Saudi Arabia Surprises Analysts with Cancellation of Oil Expansion Plan

February 6, 2024

Low oil prices, while benefiting US domestic interests, challenge Gulf allies such as Saudi Arabia and the United Arab Emirates.
Saudi Arabian Energy Minister Prince Abdulaziz bin Salman (R) attends the 109th meeting of Organization of Arab Petroleum Exporting Countries (OAPEC) in Kuwait City, Kuwait on December 12, 2022. Photo by Anadolu Images.


n an unexpected move, Saudi Arabia announced on January 30 that it has abandoned its plan to increase maximum sustainable oil production capacity from 12 to 13 million barrels per day (bpd) by 2027. The surprising decision, coming amid fluctuating global oil prices, has left analysts speculating on the kingdom’s motives and potential repercussions.

The Financial Times described the move as “a major policy reversal,” Reuters labeled it a “U-turn,” and the MEES energy newsletter referred to it as “a bombshell announcement.” The decision, reportedly at least six months in the making, seems to be a response to changing dynamics in the global economy, particularly a slowdown in China.

Unnamed industry sources suggested that the decision was top-down, indicating that Crown Prince Muhammad bin Salman (MbS), the de facto leader of Saudi Arabia, played a key role in the move. The cutback reflects a reassessment of medium-term demand growth, aligning with a cautious outlook on the world economy.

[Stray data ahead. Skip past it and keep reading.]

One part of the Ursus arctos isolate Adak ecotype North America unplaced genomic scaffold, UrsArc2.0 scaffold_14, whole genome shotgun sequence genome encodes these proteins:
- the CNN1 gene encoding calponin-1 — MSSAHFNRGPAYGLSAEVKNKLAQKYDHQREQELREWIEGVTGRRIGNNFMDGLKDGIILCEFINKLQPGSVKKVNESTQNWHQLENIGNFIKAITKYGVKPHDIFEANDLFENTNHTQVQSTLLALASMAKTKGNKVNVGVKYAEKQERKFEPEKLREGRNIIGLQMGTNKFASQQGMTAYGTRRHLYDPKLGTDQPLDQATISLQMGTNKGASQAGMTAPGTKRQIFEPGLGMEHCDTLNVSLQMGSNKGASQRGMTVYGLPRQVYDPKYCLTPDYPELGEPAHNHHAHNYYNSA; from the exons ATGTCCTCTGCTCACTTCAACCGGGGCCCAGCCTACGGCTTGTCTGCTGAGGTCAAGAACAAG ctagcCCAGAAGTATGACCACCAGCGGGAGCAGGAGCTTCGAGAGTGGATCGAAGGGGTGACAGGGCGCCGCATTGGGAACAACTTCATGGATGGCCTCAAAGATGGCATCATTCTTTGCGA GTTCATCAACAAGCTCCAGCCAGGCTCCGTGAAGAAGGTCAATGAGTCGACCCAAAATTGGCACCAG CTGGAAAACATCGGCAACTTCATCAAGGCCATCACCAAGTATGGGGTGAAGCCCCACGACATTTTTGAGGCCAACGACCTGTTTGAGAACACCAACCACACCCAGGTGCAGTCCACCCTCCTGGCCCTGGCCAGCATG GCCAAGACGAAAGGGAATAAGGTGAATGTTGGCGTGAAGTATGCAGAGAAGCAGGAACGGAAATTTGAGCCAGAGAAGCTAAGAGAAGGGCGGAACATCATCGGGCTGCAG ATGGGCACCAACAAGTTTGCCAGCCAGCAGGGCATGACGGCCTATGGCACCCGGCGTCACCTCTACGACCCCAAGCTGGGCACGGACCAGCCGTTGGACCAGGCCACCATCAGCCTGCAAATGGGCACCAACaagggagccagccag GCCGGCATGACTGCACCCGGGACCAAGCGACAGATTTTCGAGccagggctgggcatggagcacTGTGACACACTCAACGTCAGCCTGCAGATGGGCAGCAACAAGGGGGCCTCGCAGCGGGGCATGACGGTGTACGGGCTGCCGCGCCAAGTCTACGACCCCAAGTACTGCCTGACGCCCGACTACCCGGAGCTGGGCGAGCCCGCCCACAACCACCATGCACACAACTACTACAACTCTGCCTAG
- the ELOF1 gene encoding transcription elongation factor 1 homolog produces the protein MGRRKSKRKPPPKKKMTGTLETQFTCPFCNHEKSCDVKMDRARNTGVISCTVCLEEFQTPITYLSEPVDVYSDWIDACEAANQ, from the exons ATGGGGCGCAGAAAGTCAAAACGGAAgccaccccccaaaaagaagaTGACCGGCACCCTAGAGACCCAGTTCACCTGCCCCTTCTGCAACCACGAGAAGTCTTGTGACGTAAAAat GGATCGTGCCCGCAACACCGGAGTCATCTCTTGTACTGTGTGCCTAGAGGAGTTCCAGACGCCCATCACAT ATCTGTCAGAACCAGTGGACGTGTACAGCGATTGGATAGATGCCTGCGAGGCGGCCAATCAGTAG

Constant investment in existing oil fields

The revision means the kingdom will redirect its focus from expanding production capacity to maintaining current levels through constant investment in existing oil fields. While billions of dollars will still be allocated for this purpose, the total expenditure is expected to be significantly lower.

The decision has implications for the kingdom’s ambitious economic transformation plan, Vision 2030, spearheaded by MbS. This vision heavily relies on oil revenues and foreign investments. The slower-than-expected foreign investment in Saudi projects, including the ambitious NEOM city, raises concerns about the economic transformation’s pace.

For the week ending February 2, global oil prices experienced a 5 percent decline, with Brent crude, the main internationally traded benchmark, dipping slightly over $77 per barrel. While short-term price movements don’t necessarily indicate long-term trends, the drop signals potential financial challenges for Saudi Arabia.

The days of $100 prices are over

The Financial Times’ Lex column declared on January 31 that “Oil: The Days of $100 Prices Are Over.” It emphasized the enduring role of oil in our lives but highlighted a plateau in its value to consumers. The column pointed to the changing dynamics in China, forecasting a significant shift toward electric cars, with half of all new car sales expected to be electric by 2025.

Low oil prices, while beneficial for U.S. domestic interests, pose challenges for Gulf allies like Saudi Arabia and the United Arab Emirates. These countries, crucial for regional stability, may find it difficult to balance their budgets, impacting their diplomatic support in addressing key regional issues, including Gaza and tensions with Iran.

As Saudi Arabia navigates this strategic shift, the long-term implications for the kingdom’s economic diversification and global oil dynamics remain uncertain.

Source: The Washington Institute for Near East Policy

Politics Today is dedicated to publishing insightful analyses in order to understand the changing nature of contemporary politics. It aims to contribute to the sound and constructive discussion of international affairs.